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6 Tips For A Diabetes-Friendly Halloween

Halloween is the kickoff to a season of sweet indulgences. But it's still possible to have a healthy Halloween and holiday season. The following tips can help keep you and your family on a healthy track.
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Halloween is the kickoff to a season of sweet indulgences. But it's still possible to have a healthy Halloween and holiday season. The following tips can help keep you and your family on a healthy track.

  1. Take the fright out of Halloween. For parents of children with diabetes, nothing can be more frightening than the thought of a holiday full of sugar-laden treats. However, Chef Dana Herbert, Winner of TLC's flagship show "Cake Boss: Next Great Baker" and chef with the Novo Nordisk Diabetes Academy, says it doesn't have to be that way. Making sure sweets are accounted for in the child's diabetes meal plan the day of Halloween is key. "I recommend parents talk to their children's healthcare provider ahead of the holiday to develop an individualized diabetes meal plan and to determine what will work best for their child," says Chef Dana.

  • Set the ground rules. Come up with a plan for dealing with sweets and treats that everyone in the household agrees with. A popular choice is to ration candy or desserts for a period of time. "You can have one or two pieces of candy each day for a week." Make sure this plan goes equally for everyone in the house, parents too!
  • Buy treats your child does not like. Your child is less likely to overindulge if the sweet treats you have in the house do not tempt them--or you! Also, make sure to have healthy snacks available to give your child an option instead of Halloween or other seasonal candy.
  • Purchase treats on the day you need them. Buy treats the day you plan to eat or distribute them. If you are buying candy or goodies for a holiday or gathering, keep them in the house for as short a period of time as possible and give away the leftovers.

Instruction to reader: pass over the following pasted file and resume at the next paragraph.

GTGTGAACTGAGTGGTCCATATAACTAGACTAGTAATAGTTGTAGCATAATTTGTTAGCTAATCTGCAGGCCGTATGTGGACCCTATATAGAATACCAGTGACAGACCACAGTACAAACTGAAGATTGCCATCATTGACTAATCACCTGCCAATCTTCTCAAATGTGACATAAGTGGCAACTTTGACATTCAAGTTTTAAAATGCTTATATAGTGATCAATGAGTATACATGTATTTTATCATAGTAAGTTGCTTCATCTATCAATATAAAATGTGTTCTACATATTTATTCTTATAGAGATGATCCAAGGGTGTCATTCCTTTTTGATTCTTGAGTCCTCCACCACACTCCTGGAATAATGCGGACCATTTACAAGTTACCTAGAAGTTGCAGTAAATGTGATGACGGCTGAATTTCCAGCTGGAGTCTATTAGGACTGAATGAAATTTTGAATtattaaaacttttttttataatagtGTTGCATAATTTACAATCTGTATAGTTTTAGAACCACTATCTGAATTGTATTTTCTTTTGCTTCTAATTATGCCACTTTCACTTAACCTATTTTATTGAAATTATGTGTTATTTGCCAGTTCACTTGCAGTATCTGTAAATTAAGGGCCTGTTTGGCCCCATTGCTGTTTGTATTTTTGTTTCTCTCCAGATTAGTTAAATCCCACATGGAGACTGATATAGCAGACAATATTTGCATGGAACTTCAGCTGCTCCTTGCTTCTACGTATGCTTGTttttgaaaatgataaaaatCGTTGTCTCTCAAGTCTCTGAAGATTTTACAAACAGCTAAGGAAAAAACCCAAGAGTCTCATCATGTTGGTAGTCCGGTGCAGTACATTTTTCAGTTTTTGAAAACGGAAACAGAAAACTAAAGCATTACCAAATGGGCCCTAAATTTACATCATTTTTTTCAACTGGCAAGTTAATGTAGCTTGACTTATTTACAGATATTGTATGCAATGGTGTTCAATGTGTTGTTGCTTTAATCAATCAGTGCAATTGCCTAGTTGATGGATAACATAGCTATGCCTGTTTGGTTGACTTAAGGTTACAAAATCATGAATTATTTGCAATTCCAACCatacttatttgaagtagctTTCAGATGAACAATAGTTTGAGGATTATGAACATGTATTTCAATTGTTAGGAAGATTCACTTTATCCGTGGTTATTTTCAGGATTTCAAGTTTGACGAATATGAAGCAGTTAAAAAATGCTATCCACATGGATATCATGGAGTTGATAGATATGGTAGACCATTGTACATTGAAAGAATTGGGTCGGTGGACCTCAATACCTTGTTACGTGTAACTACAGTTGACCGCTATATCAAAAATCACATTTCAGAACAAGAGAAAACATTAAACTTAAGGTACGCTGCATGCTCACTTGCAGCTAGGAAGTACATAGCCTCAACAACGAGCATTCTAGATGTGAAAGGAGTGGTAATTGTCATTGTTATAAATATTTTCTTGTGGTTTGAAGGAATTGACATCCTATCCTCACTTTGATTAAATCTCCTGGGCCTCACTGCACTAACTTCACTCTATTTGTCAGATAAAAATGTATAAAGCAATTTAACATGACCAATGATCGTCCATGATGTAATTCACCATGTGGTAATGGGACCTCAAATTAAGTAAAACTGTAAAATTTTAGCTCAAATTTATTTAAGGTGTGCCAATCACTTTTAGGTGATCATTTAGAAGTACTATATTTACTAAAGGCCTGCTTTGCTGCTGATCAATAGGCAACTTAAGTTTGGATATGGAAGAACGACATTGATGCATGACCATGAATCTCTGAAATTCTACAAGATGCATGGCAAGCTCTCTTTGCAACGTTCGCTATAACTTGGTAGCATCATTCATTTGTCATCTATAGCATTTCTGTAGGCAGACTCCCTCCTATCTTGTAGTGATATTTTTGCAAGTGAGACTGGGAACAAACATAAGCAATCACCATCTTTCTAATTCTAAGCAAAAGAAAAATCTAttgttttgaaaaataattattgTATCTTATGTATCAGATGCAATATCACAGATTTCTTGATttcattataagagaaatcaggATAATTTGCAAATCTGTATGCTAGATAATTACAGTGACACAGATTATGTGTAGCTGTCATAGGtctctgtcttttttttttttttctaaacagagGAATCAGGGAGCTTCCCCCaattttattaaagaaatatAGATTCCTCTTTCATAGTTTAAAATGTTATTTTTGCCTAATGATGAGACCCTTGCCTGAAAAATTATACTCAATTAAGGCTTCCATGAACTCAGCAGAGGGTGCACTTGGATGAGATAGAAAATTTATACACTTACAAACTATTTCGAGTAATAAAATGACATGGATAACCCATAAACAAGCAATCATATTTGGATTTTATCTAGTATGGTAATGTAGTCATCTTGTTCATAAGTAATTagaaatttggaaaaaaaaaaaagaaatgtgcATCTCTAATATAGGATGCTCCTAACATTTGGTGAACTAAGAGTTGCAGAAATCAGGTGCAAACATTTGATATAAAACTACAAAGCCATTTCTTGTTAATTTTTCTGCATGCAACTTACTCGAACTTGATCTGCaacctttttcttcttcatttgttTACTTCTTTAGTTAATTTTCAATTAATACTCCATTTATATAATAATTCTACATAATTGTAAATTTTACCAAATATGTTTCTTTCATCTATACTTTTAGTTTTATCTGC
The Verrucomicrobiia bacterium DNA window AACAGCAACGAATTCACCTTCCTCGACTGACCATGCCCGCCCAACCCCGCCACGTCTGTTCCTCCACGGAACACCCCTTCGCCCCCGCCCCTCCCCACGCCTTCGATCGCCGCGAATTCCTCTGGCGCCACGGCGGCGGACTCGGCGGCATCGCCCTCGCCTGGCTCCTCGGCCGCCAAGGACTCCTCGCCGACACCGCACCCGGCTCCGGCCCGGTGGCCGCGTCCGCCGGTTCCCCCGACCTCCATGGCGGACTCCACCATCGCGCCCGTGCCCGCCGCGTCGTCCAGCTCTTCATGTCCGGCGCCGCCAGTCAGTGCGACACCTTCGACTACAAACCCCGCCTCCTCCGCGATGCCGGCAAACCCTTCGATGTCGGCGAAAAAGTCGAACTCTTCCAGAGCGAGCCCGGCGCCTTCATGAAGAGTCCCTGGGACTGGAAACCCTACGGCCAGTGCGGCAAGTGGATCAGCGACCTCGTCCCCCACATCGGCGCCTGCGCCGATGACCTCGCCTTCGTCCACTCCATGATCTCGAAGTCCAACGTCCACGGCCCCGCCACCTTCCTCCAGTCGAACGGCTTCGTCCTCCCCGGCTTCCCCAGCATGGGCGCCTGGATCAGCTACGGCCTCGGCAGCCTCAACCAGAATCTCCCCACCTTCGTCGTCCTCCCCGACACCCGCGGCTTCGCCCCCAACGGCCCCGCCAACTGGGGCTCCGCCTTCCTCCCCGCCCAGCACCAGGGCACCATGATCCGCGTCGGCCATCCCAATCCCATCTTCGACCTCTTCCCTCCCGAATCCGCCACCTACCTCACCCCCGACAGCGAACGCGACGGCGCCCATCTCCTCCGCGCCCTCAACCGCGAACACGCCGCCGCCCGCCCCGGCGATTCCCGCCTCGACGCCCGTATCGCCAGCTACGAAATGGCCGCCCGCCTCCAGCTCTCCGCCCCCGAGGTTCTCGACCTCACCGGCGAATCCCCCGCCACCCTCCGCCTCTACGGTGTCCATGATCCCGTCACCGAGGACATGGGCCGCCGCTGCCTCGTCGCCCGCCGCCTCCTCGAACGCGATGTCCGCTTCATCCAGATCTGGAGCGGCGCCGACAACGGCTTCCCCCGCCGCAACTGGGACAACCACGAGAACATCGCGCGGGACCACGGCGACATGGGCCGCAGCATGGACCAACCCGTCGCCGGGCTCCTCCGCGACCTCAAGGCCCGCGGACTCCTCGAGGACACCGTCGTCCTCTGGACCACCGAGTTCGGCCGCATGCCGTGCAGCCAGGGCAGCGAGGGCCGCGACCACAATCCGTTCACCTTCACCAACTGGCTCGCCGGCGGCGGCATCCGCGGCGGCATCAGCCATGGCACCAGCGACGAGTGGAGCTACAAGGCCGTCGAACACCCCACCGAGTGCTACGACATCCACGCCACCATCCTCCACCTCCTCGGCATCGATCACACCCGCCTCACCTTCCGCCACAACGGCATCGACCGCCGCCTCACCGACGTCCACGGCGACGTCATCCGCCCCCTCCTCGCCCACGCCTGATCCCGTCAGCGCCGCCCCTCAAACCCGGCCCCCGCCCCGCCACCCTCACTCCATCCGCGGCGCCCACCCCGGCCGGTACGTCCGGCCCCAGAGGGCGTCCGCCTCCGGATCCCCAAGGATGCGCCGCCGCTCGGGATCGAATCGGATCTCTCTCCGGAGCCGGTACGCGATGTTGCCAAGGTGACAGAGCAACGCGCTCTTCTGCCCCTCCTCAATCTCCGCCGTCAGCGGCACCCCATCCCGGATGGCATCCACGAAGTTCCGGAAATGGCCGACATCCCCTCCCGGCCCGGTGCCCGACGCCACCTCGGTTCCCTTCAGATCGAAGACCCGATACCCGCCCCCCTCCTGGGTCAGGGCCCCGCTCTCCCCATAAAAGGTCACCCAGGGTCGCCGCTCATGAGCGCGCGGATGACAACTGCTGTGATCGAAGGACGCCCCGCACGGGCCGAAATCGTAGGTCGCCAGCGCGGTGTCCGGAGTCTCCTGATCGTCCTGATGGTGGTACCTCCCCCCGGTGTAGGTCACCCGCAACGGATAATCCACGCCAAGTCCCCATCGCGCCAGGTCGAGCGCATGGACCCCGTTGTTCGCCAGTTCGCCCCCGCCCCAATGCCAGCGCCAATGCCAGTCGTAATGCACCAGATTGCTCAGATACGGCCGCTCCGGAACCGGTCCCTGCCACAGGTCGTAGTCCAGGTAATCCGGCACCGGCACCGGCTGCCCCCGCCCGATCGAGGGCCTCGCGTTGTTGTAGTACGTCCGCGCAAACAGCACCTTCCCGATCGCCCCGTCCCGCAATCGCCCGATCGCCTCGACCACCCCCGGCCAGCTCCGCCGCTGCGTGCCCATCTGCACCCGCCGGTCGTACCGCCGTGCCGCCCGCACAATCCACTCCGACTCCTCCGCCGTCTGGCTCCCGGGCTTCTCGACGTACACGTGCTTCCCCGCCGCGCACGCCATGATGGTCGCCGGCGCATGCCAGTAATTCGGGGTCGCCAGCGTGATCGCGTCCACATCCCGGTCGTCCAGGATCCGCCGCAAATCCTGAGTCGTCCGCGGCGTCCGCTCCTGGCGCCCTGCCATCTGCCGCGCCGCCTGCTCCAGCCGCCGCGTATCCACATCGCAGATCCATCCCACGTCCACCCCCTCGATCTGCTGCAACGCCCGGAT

• Consider some alternative. Offer to buy back your child's candy and give them money to buy toys or games. Trade candy for going out to the movies or to the arcade. Save some of the candy for when your child has hypoglycemia and donate the rest to a charity or a children's hospital.
  • Make homemade treats. Homemade treats are the best bet. For a healthy and tasty treat the whole family can enjoy on Halloween or anytime during the holiday season Chef Dana recommends making this Chocolate Gingerbread Crinkles recipe. "I have a passion for food, and I've learned along the way that making healthy versions of some of my favorite foods is actually a lot of fun! With these gingerbread crinkles, you don't have to worry about sacrificing flavor. They're delicious - and diabetes-friendly!" says Chef Dana.
  • Chocolate Gingerbread Crinkles

    Makes: 24 servings

    • 1 3/4 cups white whole wheat flour
    • 1/4 cup unsweetened cocoa powder
    • 1 teaspoon ground cinnamon
    • 1 teaspoon ground ginger
    • 3/4 teaspoon baking soda
    • 1/2 teaspoon ground cloves
    • 1/4 teaspoon salt
    • 1/2 cup plus 3 tablespoons sugar
    • 1/3 cup canola oil
    • 1/4 cup dark molasses
    • 1 egg
    • 1/4 cup dark chocolate chips
  • Directions:
    • Preheat oven to 350°F. Line 2 large baking sheets with parchment paper.

  • Whisk together flour, cocoa powder, cinnamon, ginger, baking soda, cloves, and salt in a medium bowl. Whisk together 1/2 cup of sugar, oil, molasses, and egg in a large bowl. Add flour mixture and chocolate chips to the sugar mixture just until blended.
  • Sprinkle remaining 3 tablespoons of sugar on a small plate. Roll the dough into 1 1/2- nch balls, making a total of 24 balls. Roll the balls in the sugar and place on the baking sheets about 2 inches apart. Bake until cookies are cracked slightly and soft in the center, 12-15 minutes. Let cool 5 minutes, then transfer the cookies to wire racks to cool completely.
  • Nutritional Information: Per serving (1 cookie): 100 calories, 4 g fat (0.5 g saturated, 0 g trans), 10 mg cholesterol, 70 mg sodium, 15 g carbohydrate, 2 g fiber, 2 g protein.
  • Knowing carb counts is another important aspect of managing diabetes during the holidays. However, you won't find the carb content on the wrapper of those little bite-sized pieces of Halloween candy. So you'll want to click here for the carb counts of some of the most popular candies of the season.


    Chef Dana is part of Eat and Test (E.A.T.) for Diabetes Health, a national campaign by Novo Nordisk that aims to educate adults living with diabetes about mealtime blood sugar spikes and the importance of testing their blood sugar after eating a meal. Click here to learn more about this campaign.